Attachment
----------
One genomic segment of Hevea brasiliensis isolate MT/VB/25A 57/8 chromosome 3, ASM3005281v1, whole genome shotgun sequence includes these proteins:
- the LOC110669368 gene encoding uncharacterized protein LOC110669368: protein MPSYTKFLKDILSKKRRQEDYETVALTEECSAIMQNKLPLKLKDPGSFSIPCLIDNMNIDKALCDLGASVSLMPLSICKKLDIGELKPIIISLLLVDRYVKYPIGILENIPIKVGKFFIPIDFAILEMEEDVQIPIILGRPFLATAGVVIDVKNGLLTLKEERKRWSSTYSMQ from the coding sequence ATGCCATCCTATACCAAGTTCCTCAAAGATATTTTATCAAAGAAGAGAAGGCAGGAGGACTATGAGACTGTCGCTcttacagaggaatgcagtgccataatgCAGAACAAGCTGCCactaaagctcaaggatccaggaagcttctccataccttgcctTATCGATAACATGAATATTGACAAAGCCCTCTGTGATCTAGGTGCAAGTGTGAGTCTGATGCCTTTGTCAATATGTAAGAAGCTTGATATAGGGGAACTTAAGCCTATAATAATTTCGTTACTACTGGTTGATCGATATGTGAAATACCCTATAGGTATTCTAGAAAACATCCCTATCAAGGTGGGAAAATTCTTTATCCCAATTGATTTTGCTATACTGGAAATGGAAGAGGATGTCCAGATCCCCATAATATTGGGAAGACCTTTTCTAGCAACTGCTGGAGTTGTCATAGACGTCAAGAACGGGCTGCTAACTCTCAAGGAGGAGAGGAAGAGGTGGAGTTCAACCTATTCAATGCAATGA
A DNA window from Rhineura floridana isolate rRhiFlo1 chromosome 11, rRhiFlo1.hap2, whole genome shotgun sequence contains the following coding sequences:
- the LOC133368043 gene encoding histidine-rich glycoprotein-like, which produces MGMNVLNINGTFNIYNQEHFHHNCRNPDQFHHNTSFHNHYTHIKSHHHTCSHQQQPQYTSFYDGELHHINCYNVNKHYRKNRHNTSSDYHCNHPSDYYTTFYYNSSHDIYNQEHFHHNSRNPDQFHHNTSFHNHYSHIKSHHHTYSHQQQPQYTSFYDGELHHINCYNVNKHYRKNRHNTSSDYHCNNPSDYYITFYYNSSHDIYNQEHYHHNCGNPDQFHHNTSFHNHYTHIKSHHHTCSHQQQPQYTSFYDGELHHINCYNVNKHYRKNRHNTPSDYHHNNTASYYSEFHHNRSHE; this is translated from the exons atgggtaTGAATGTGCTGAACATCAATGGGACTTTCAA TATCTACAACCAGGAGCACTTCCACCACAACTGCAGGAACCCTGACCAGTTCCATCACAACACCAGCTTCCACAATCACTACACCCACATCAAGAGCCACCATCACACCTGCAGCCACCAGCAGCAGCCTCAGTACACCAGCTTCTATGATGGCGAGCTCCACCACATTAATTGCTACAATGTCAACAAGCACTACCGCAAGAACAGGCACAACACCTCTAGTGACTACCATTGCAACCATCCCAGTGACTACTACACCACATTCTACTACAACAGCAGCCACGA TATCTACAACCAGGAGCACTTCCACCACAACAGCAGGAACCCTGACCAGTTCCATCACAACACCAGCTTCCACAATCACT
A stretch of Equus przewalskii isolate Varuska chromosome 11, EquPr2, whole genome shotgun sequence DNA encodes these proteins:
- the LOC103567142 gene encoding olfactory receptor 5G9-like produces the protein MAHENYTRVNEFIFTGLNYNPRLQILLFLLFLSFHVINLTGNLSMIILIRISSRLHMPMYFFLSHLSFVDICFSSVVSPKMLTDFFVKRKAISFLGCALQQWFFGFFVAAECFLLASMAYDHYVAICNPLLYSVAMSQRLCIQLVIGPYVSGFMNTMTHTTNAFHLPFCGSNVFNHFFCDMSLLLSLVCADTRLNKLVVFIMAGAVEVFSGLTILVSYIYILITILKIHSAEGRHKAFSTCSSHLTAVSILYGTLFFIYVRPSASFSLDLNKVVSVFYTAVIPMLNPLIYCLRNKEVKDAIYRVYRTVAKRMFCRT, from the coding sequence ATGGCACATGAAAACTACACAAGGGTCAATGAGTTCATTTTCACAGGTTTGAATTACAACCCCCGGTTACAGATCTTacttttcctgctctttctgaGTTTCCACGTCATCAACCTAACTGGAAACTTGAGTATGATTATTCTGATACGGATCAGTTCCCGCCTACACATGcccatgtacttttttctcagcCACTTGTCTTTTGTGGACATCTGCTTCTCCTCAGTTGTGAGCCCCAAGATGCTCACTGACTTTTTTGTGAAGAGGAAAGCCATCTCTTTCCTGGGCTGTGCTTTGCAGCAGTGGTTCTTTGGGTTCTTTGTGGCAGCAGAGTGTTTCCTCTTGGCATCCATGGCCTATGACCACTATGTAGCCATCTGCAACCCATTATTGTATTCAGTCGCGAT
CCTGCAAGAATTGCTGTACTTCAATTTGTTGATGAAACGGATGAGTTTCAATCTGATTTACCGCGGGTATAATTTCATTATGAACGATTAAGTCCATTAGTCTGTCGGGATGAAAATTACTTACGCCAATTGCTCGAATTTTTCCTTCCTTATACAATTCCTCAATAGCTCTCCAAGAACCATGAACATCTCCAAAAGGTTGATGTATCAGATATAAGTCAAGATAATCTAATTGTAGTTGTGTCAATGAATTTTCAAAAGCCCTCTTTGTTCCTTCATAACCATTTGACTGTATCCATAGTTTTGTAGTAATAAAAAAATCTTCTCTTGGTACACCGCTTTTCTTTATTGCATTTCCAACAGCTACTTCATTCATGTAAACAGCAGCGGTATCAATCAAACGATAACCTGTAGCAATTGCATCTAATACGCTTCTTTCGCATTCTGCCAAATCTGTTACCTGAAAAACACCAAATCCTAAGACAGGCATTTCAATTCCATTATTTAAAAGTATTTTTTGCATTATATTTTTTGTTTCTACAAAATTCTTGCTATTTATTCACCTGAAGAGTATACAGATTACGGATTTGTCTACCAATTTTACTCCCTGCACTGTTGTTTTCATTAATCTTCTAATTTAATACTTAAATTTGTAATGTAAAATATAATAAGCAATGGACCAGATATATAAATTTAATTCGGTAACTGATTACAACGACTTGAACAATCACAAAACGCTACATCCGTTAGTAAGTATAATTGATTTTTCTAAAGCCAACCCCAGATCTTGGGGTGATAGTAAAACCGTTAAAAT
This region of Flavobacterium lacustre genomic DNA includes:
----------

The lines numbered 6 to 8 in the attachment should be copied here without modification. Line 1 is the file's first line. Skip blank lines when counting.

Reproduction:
- the LOC103567142 gene encoding olfactory receptor 5G9-like produces the protein MAHENYTRVNEFIFTGLNYNPRLQILLFLLFLSFHVINLTGNLSMIILIRISSRLHMPMYFFLSHLSFVDICFSSVVSPKMLTDFFVKRKAISFLGCALQQWFFGFFVAAECFLLASMAYDHYVAICNPLLYSVAMSQRLCIQLVIGPYVSGFMNTMTHTTNAFHLPFCGSNVFNHFFCDMSLLLSLVCADTRLNKLVVFIMAGAVEVFSGLTILVSYIYILITILKIHSAEGRHKAFSTCSSHLTAVSILYGTLFFIYVRPSASFSLDLNKVVSVFYTAVIPMLNPLIYCLRNKEVKDAIYRVYRTVAKRMFCRT, from the coding sequence ATGGCACATGAAAACTACACAAGGGTCAATGAGTTCATTTTCACAGGTTTGAATTACAACCCCCGGTTACAGATCTTacttttcctgctctttctgaGTTTCCACGTCATCAACCTAACTGGAAACTTGAGTATGATTATTCTGATACGGATCAGTTCCCGCCTACACATGcccatgtacttttttctcagcCACTTGTCTTTTGTGGACATCTGCTTCTCCTCAGTTGTGAGCCCCAAGATGCTCACTGACTTTTTTGTGAAGAGGAAAGCCATCTCTTTCCTGGGCTGTGCTTTGCAGCAGTGGTTCTTTGGGTTCTTTGTGGCAGCAGAGTGTTTCCTCTTGGCATCCATGGCCTATGACCACTATGTAGCCATCTGCAACCCATTATTGTATTCAGTCGCGAT
CCTGCAAGAATTGCTGTACTTCAATTTGTTGATGAAACGGATGAGTTTCAATCTGATTTACCGCGGGTATAATTTCATTATGAACGATTAAGTCCATTAGTCTGTCGGGATGAAAATTACTTACGCCAATTGCTCGAATTTTTCCTTCCTTATACAATTCCTCAATAGCTCTCCAAGAACCATGAACATCTCCAAAAGGTTGATGTATCAGATATAAGTCAAGATAATCTAATTGTAGTTGTGTCAATGAATTTTCAAAAGCCCTCTTTGTTCCTTCATAACCATTTGACTGTATCCATAGTTTTGTAGTAATAAAAAAATCTTCTCTTGGTACACCGCTTTTCTTTATTGCATTTCCAACAGCTACTTCATTCATGTAAACAGCAGCGGTATCAATCAAACGATAACCTGTAGCAATTGCATCTAATACGCTTCTTTCGCATTCTGCCAAATCTGTTACCTGAAAAACACCAAATCCTAAGACAGGCATTTCAATTCCATTATTTAAAAGTATTTTTTGCATTATATTTTTTGTTTCTACAAAATTCTTGCTATTTATTCACCTGAAGAGTATACAGATTACGGATTTGTCTACCAATTTTACTCCCTGCACTGTTGTTTTCATTAATCTTCTAATTTAATACTTAAATTTGTAATGTAAAATATAATAAGCAATGGACCAGATATATAAATTTAATTCGGTAACTGATTACAACGACTTGAACAATCACAAAACGCTACATCCGTTAGTAAGTATAATTGATTTTTCTAAAGCCAACCCCAGATCTTGGGGTGATAGTAAAACCGTTAAAAT
This region of Flavobacterium lacustre genomic DNA includes: